The rivers and lakes are great places to see birds, and a special treat is to see the Belted Kingfisher, which is much larger than the Kingfisher in Europe and grows to around 13 inches (about 32cm).
Various sandpipers scurry along the riverbanks and, in summer, large numbers of Canada Geese are in the park proudly marching their offspring along the shingly river edges and through riverside meadows.
Resident throughout the entire region is the American Robin. Much larger than the European Robin this bird is actually a member of the Blackbird family. It lives in woods, parks and gardens where, in summer, earthworms are its main food; in winter the American Robin benefits from the berry-laden shrubs.
Pelicans delight non-fishing visitors far more than they do the Park's anglers. During the day Pelicans feed out in the lakes and on some of the rivers, but at night they come together to roost in large groups, creating an unforgettable photo opportunity for those floating down the rivers.
The Rocky Mountain States have around 3,000 wildflower species, and the floral displays in springtime are spectacular. To see as many wildflowers as possible, timing is critical because spring and summer are so short in the area. June is the peak time, and by the end of July the foral fireworks displays are nearly over with only a few species still in bloom at lower altitude parts of the Park, although higher up in the mountains several species continue blooming well into August.
The wildflower habitats in the Park are extremely variable and range from lush wet meadows all the way through to downright inhospitable parched heathland and sulphurous bubbling bogs. There are plants that have adapted to each of these habitats, and this can make life difficult for the less well adapted visitor. Great care is needed when pursuing that photo of a lifetime in some parts of the Park. In this respect, we feel, our other interest of flyfishing has proven to be a huge help with wildflower photography. Perhaps more flower fans should wear chest waders and lifejackets on their Yellowstone expeditions!
If you are a fan of wild orchids there are a number of species to see in Yellowstone National Park, but most don't jump out at you. There are two exceptions: the Bog Rein Orchis Platanthera dilitata var albiflora , which blooms in all the damp riverside meadows in considerable numbers in June; it even appears along some of the roadsides in the more sheltered parts of the Park. Looking very similar at first glance and growing in the same habitats, is Bog Candles, also referred to as Sierra Rein Orchis, Orchid Platanthera dilitata var. leucostachys. This is a much larger plant with up to 75 flowers appearing on each stem. In some areas the sheer numbers of these two orchids will turn the green meadows white.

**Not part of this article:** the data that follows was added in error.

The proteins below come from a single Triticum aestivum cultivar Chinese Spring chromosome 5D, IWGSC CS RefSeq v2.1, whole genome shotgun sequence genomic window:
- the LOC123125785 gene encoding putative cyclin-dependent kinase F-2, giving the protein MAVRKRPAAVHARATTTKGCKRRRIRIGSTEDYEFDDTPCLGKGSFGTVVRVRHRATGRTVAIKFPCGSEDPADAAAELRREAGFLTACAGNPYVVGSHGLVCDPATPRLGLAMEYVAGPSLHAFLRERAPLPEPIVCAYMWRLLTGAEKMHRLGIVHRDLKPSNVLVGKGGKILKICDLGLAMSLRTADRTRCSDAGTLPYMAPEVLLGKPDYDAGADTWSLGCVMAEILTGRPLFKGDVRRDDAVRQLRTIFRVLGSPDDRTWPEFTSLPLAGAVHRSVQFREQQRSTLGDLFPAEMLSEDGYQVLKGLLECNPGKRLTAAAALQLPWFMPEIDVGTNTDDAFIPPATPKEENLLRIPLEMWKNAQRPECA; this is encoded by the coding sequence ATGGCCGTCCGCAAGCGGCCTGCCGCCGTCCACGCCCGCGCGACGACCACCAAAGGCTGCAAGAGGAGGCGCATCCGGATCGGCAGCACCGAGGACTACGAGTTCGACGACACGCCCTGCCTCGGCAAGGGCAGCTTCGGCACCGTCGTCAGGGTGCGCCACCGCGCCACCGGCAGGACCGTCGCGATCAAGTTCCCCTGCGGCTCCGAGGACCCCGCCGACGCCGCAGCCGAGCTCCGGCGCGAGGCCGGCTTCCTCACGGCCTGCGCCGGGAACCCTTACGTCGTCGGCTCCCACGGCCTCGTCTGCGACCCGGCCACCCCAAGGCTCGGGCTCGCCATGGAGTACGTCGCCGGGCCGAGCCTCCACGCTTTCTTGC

Harder to find, although quite common throughout the Rocky Mountain States, is Western Coralroot Orchid Corallorhiza mertensiana. This orchid grows in sheltered positions in pine woodland. Close inspection reveals beautiful multi-coloured flowers attached to a dark red stem. Although America (along with Europe) has its share of dull-looking coralroot orchids, Western Coralroot Orchid eclipses its diminutive dull-green European relative Corallorhiza trifida (which also grows in America) without question.
Other orchids in the area include Hooded (Irish) Lady's-tresses Spiranthes romanzoffiana, Giant Helleborine Epipactis gigantea, and the Calypso Orchid (also called Fairy Slipper) Calypso bulbosa. All wildflowers are protected by law, and the Calypso Orchid is an endangered species. Like most wild orchids attempts to dig it up and move it will result in its death, and even picking the flowers could contribute to its extinction.
Another lovely and rather endearing plant of the area is Elephanthead Pedicularis groenlandica, a common sight in damp meadows close to streams; its flowers really do resemble elephants' heads. During spring in Yellowstone large areas are turned purple by this plant, interspersed by spikes of White Bog Orchid - a treat for wildflower lovers.
Today we are suddenly aware of insects in a way that we have not been in recent times. Around the world there is a crisis among pollinating insects - bees in particular - and it seems the cause of their demise is our over-dependence on agricultural chemicals for crop production.
Not only do insects pollinate the wildflowers that most of us take for granted, but they also pollinate many of our own food crops. Unless we solve the problems that are having this impact on insect populations, there will be a catastrophic effect on our own lives as well as on the lives of all the other creatures that depend one way or another on insects for their survival
As ever, the one thing that we can rely upon is the selfishness of mankind: once our comfort and convenience are under threat then we will, eventually, do something about it!